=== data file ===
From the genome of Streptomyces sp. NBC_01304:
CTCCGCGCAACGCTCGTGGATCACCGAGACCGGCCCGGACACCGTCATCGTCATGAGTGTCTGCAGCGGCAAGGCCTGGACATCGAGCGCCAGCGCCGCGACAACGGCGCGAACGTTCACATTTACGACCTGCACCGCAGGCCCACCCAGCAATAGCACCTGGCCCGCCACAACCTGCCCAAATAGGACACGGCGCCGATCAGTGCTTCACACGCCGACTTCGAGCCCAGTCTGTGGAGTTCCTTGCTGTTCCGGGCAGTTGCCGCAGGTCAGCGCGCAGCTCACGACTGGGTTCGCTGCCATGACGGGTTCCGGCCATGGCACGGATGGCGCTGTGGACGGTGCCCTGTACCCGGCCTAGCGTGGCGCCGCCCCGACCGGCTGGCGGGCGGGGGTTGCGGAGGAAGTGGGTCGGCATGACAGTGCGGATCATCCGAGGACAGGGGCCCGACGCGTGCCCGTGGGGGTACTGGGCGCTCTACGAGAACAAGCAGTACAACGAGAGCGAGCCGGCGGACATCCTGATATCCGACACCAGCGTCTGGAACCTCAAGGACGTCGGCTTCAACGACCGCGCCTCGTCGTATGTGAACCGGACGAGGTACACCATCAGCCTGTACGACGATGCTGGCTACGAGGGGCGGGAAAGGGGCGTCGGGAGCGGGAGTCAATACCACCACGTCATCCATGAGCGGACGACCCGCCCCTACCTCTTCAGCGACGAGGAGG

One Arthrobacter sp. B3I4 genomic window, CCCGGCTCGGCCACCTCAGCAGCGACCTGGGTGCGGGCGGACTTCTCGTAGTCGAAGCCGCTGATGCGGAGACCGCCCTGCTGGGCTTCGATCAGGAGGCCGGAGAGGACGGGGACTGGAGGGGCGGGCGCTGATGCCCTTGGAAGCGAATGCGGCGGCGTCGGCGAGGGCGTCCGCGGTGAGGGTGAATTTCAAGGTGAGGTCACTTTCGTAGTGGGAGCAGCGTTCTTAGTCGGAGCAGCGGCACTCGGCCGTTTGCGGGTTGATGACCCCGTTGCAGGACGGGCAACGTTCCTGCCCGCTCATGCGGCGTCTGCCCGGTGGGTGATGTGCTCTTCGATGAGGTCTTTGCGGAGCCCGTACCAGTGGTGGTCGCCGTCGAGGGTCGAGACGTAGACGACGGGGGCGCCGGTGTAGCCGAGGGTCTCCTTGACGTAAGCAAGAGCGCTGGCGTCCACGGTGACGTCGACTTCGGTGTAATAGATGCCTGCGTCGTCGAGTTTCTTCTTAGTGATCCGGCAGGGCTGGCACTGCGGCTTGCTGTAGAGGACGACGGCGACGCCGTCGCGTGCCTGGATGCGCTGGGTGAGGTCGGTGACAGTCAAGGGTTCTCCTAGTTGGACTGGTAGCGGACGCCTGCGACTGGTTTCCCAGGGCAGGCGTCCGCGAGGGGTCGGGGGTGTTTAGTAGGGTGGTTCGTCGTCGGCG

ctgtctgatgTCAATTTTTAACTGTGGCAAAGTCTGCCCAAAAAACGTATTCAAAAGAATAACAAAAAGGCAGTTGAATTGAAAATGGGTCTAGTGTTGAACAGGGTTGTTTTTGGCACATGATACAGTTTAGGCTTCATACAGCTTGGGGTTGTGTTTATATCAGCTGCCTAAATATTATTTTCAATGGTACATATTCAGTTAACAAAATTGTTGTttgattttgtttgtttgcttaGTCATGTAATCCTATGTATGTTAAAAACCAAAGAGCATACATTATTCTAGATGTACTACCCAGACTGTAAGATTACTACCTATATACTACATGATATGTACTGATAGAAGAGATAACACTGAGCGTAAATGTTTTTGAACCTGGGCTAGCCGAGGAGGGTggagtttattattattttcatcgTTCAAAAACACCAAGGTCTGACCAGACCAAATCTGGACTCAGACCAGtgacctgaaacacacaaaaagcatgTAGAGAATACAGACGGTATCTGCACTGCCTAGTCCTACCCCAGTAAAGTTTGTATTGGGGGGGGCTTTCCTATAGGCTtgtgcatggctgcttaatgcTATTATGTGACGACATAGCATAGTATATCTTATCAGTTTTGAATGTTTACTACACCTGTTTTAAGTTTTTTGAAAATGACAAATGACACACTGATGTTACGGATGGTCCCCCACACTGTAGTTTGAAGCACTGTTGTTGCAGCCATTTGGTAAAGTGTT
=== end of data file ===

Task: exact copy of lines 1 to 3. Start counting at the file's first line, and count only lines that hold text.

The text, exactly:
From the genome of Streptomyces sp. NBC_01304:
CTCCGCGCAACGCTCGTGGATCACCGAGACCGGCCCGGACACCGTCATCGTCATGAGTGTCTGCAGCGGCAAGGCCTGGACATCGAGCGCCAGCGCCGCGACAACGGCGCGAACGTTCACATTTACGACCTGCACCGCAGGCCCACCCAGCAATAGCACCTGGCCCGCCACAACCTGCCCAAATAGGACACGGCGCCGATCAGTGCTTCACACGCCGACTTCGAGCCCAGTCTGTGGAGTTCCTTGCTGTTCCGGGCAGTTGCCGCAGGTCAGCGCGCAGCTCACGACTGGGTTCGCTGCCATGACGGGTTCCGGCCATGGCACGGATGGCGCTGTGGACGGTGCCCTGTACCCGGCCTAGCGTGGCGCCGCCCCGACCGGCTGGCGGGCGGGGGTTGCGGAGGAAGTGGGTCGGCATGACAGTGCGGATCATCCGAGGACAGGGGCCCGACGCGTGCCCGTGGGGGTACTGGGCGCTCTACGAGAACAAGCAGTACAACGAGAGCGAGCCGGCGGACATCCTGATATCCGACACCAGCGTCTGGAACCTCAAGGACGTCGGCTTCAACGACCGCGCCTCGTCGTATGTGAACCGGACGAGGTACACCATCAGCCTGTACGACGATGCTGGCTACGAGGGGCGGGAAAGGGGCGTCGGGAGCGGGAGTCAATACCACCACGTCATCCATGAGCGGACGACCCGCCCCTACCTCTTCAGCGACGAGGAGG

One Arthrobacter sp. B3I4 genomic window, CCCGGCTCGGCCACCTCAGCAGCGACCTGGGTGCGGGCGGACTTCTCGTAGTCGAAGCCGCTGATGCGGAGACCGCCCTGCTGGGCTTCGATCAGGAGGCCGGAGAGGACGGGGACTGGAGGGGCGGGCGCTGATGCCCTTGGAAGCGAATGCGGCGGCGTCGGCGAGGGCGTCCGCGGTGAGGGTGAATTTCAAGGTGAGGTCACTTTCGTAGTGGGAGCAGCGTTCTTAGTCGGAGCAGCGGCACTCGGCCGTTTGCGGGTTGATGACCCCGTTGCAGGACGGGCAACGTTCCTGCCCGCTCATGCGGCGTCTGCCCGGTGGGTGATGTGCTCTTCGATGAGGTCTTTGCGGAGCCCGTACCAGTGGTGGTCGCCGTCGAGGGTCGAGACGTAGACGACGGGGGCGCCGGTGTAGCCGAGGGTCTCCTTGACGTAAGCAAGAGCGCTGGCGTCCACGGTGACGTCGACTTCGGTGTAATAGATGCCTGCGTCGTCGAGTTTCTTCTTAGTGATCCGGCAGGGCTGGCACTGCGGCTTGCTGTAGAGGACGACGGCGACGCCGTCGCGTGCCTGGATGCGCTGGGTGAGGTCGGTGACAGTCAAGGGTTCTCCTAGTTGGACTGGTAGCGGACGCCTGCGACTGGTTTCCCAGGGCAGGCGTCCGCGAGGGGTCGGGGGTGTTTAGTAGGGTGGTTCGTCGTCGGCG